After two days of major drops in the US stock markets, analysts are revising their positions on where interest rates, and therefore currencies, are headed.
Up until the weekend, the consensus was that there wouldn’t be any rate cuts by the Fed until at least April.
But, unless we have some major good news this week to calm the markets, the next rate cut could be sooner than expected. And the dollar could be weaker in the near term!
What’s Going On?
There have been two (rather simple) theories put forward to explain the sudden drop in stocks at the open on Monday, followed by further downside.
The first was a clear-cut win for self-described democratic socialist candidate Bernie Sanders in the Nevada primary. Then we got a torrent of disconcerting news about new cases of COVID-19 around the world. The US’ CDC publicly announced preparation for measures to deal with the spread of the virus.
Both of these theories ignore an issue that manifested late on Friday which showed a sudden drop in liquidity for corporate debt.
In fact, as the week progressed, four major corporations in the US withdrew potential bond offerings over concerns of lack of interest from buyers. Treasury yields plummeted to record lows, which would otherwise encourage issuance.
Concerns of low liquidity in the markets might be a better explanation for why major stock investors are moving out of equities for the moment.
What About the Data?
We have a host of data coming out before the US open and during trading hours. This includes final Q4 GDP, durable goods orders, initial jobless claims and pending home sales.
All of this is likely to keep investors on their toes. Even if markets move higher today, it will still be an open question whether that’s a sign of normalization or whether it’s just a rebound before further losses. Let’s focus on durable goods orders.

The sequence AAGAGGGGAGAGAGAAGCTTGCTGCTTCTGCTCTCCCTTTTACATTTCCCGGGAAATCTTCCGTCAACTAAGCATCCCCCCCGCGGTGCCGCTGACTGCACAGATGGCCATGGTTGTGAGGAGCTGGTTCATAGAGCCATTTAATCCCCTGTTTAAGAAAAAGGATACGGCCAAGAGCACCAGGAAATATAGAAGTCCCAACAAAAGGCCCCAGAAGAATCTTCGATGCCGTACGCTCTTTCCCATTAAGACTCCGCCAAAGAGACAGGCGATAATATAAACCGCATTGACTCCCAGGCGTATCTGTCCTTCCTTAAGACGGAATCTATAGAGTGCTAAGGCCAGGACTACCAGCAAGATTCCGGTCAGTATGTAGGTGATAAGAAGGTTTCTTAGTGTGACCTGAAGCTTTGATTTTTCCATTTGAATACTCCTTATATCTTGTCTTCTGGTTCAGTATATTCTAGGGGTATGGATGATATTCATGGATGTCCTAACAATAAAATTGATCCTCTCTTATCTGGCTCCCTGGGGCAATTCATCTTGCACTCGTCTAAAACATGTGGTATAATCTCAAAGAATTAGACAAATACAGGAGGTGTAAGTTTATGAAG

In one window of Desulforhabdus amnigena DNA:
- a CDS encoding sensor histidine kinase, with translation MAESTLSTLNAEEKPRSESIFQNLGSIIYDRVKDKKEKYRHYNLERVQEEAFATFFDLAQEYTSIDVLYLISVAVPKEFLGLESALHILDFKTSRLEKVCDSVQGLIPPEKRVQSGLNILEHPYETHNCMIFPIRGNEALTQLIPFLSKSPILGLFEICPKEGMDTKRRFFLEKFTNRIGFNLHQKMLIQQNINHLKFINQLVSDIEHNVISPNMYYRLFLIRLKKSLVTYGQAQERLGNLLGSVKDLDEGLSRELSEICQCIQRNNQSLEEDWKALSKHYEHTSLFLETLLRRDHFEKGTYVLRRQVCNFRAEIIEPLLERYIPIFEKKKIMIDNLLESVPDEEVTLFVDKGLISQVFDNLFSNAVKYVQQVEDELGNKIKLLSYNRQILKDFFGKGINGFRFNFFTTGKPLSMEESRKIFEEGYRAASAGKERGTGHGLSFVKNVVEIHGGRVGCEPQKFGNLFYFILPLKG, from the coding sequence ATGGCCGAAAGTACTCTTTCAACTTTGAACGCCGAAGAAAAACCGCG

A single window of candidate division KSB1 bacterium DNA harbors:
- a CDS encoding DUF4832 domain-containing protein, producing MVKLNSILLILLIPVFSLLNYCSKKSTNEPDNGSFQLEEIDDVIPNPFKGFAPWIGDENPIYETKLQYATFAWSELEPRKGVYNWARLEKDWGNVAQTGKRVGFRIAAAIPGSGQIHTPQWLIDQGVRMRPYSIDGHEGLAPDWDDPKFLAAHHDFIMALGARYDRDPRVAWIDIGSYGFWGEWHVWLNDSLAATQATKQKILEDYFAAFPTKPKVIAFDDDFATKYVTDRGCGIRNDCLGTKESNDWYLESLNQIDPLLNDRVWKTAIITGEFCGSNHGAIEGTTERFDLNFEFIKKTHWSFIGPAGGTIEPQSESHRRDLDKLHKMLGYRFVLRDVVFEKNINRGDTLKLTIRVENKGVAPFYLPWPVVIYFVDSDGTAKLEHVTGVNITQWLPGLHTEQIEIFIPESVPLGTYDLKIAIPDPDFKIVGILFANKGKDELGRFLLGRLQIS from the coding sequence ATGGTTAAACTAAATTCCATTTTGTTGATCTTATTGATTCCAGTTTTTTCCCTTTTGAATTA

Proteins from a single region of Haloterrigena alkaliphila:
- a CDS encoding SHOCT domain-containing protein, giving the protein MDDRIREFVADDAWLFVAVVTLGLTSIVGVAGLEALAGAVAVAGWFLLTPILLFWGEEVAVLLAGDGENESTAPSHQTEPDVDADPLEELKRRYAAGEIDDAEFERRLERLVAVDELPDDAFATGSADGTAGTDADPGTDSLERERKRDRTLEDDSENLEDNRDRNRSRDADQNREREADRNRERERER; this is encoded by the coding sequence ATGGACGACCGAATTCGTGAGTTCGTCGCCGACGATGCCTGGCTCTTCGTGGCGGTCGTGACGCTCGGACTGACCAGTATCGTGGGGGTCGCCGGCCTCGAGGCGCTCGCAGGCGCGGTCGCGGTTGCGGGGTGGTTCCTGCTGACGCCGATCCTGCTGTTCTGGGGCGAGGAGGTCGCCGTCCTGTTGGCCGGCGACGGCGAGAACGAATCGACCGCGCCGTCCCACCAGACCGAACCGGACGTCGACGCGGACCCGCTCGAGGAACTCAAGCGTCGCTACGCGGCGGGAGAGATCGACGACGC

Generally, core durable goods orders primarily impact the stock market. They indirectly affect currencies through their potential impact on Fed policy and risk appetite.
Core means excluding transportation and defense. These typically take a breather at the start of the year.
What We Are Looking For
Expectations are for durable goods to have dropped 1.5% in Jan compared to +2.4% in the prior month.
This is largely attributed to scheduled less defense spending and Boeing’s lack of sales during the month.
Expectations are for core durable goods, on the other hand, to increase by 0.2%. This is in comparison to a decline of 0.1% in the prior month.
January saw the beginning of the COVID-19 outbreak. Therefore, it likely didn’t weigh as much on the metric yet. This was also right after the signing of the US-China trade deal, which could support the figure.
On the other hand, orders were likely lighter from China due to the scheduled Lunar New Year holidays. This means that buyers likely front-loaded acquisitions in December (partly explaining why the prior month was significantly higher).